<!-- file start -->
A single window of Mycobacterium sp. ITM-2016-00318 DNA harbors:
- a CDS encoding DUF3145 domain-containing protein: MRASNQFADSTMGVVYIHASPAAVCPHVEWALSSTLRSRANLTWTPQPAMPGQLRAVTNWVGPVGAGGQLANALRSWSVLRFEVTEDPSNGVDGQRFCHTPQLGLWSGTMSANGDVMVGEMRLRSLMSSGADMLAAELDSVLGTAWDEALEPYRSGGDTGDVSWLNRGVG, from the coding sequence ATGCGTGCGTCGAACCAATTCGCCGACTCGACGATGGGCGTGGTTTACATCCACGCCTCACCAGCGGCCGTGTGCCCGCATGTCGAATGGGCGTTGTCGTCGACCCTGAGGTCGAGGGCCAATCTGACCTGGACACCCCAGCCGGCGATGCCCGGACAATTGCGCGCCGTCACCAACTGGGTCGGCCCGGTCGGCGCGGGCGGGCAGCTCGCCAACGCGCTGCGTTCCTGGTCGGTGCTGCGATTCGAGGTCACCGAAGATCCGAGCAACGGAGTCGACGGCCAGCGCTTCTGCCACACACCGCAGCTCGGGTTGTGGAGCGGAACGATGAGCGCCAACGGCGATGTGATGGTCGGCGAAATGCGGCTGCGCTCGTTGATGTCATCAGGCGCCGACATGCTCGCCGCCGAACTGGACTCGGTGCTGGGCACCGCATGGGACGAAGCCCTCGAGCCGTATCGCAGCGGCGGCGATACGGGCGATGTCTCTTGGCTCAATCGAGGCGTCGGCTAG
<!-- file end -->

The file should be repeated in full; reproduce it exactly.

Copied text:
A single window of Mycobacterium sp. ITM-2016-00318 DNA harbors:
- a CDS encoding DUF3145 domain-containing protein: MRASNQFADSTMGVVYIHASPAAVCPHVEWALSSTLRSRANLTWTPQPAMPGQLRAVTNWVGPVGAGGQLANALRSWSVLRFEVTEDPSNGVDGQRFCHTPQLGLWSGTMSANGDVMVGEMRLRSLMSSGADMLAAELDSVLGTAWDEALEPYRSGGDTGDVSWLNRGVG, from the coding sequence ATGCGTGCGTCGAACCAATTCGCCGACTCGACGATGGGCGTGGTTTACATCCACGCCTCACCAGCGGCCGTGTGCCCGCATGTCGAATGGGCGTTGTCGTCGACCCTGAGGTCGAGGGCCAATCTGACCTGGACACCCCAGCCGGCGATGCCCGGACAATTGCGCGCCGTCACCAACTGGGTCGGCCCGGTCGGCGCGGGCGGGCAGCTCGCCAACGCGCTGCGTTCCTGGTCGGTGCTGCGATTCGAGGTCACCGAAGATCCGAGCAACGGAGTCGACGGCCAGCGCTTCTGCCACACACCGCAGCTCGGGTTGTGGAGCGGAACGATGAGCGCCAACGGCGATGTGATGGTCGGCGAAATGCGGCTGCGCTCGTTGATGTCATCAGGCGCCGACATGCTCGCCGCCGAACTGGACTCGGTGCTGGGCACCGCATGGGACGAAGCCCTCGAGCCGTATCGCAGCGGCGGCGATACGGGCGATGTCTCTTGGCTCAATCGAGGCGTCGGCTAG